HOUSTON (Reuters) - Oil rose on Wednesday, gaining support due to signs that OPEC and allied producers will continue to curb supplies in December, a weaker U.S. dollar and as traders covered short positions ahead of an industry report on U.S. crude inventories.
Brent crude LCOc1, the global benchmark, rose 68 cents, or 1.16%, to settle at $59.42 a barrel. U.S. crude CLc1 gained 55 cents, or 1.04%, to settle at $53.36.
But oil prices pared gains in post-settlement trade after industry data showed a larger-than-expected increase in U.S. oil stocks. Brent edged lower to $59.15, and WTI to $53.07.
U.S. crude inventories in the week to Oct. 11 rose to 432.5 million barrels, according to the American Petroleum Institute’s weekly report ahead of government stocks data due on Thursday. Crude stocks at the Cushing, Oklahoma, delivery hub rose by 1.6 million barrels, API said. [EIA/S]
Analysts had estimated U.S. crude inventories rose around 2.8 million barrels last week.
The Organization of the Petroleum Exporting Countries and its allies meet on Dec. 5-6 in Vienna to review output policy.
Market participants believe the group known as OPEC+ could decide to extend production cuts “and wait until world demand catches up with the supply situation,” said Andy Lipow, president of Lipow Oil Associates in Houston.
OPEC Secretary-General Mohammad Barkindo has said deeper output cuts are an option. On Tuesday, he said OPEC would do what it could with allied producers to sustain oil market stability beyond 2020.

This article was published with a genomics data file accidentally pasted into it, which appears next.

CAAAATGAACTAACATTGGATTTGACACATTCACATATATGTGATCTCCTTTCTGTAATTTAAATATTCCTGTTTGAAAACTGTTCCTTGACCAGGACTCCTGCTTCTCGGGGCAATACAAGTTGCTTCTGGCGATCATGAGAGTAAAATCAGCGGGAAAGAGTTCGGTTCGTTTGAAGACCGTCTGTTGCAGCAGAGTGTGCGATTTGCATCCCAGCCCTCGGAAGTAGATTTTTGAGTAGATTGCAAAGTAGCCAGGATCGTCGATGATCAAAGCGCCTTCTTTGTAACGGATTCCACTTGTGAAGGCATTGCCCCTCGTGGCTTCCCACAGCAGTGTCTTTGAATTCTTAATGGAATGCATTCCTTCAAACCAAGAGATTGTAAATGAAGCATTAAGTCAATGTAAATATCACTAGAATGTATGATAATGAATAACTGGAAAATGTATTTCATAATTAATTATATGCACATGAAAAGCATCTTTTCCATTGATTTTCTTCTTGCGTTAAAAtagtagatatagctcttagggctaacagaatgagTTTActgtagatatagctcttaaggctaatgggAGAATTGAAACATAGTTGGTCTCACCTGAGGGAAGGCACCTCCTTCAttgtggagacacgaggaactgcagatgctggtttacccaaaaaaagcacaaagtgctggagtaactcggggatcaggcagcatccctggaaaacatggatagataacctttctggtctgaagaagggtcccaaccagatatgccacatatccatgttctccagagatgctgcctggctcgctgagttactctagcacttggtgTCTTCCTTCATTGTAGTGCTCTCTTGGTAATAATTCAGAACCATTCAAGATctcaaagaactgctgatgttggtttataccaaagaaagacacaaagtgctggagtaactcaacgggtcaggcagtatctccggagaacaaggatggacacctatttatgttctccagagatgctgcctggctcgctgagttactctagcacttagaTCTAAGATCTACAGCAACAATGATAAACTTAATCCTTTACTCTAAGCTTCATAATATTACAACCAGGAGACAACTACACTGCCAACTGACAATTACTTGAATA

OPEC, Russia and other producers have agreed to cut oil output by 1.2 million barrels per day until March 2020.
“You did see the OPEC secretary general say OPEC could act to keep the market stable, and if we come back under pressure again we might see that again,” said Gene McGillian, vice president of market research at Tradition Energy in Stamford, Connecticut.
In early trading, prices had slipped because of concerns about weaker demand for fuel due to slower economic growth and forecasts of a further rise in U.S. crude inventories.
The dollar weakened after U.S. retail sales data disappointed investors. Oil is traded in U.S. dollars, so oil typically rises when the dollar falls.
“The dollar is getting whacked right now. It is pushing into territory we haven’t seen since a month ago,” said Joshua Graves, senior market strategist at RJO Futures. “If that continues to sell off, that will continue to boost oil prices.”
On Tuesday, the International Monetary Fund fed worries about crude demand when it said the U.S.-China trade war would cut 2019 global growth to its slowest since the 2008-2009 financial crisis.
“The market oversold yesterday on talk of a big build in inventory,” said Phil Flynn, senior energy analyst at Price Futures Group in Chicago. “We’re seeing some short covering ahead of the (API) report tonight.”
Optimism about an imminent Brexit deal had supported prices, although this faded after EU sources said talks hit a standstill. Analysts have said any agreement that avoids a no-deal Brexit should boost economic growth and oil demand.
Additional reporting by Alex Lawler and Jessica Jaganathan; Editing by Cynthia Osterman and Tom Brown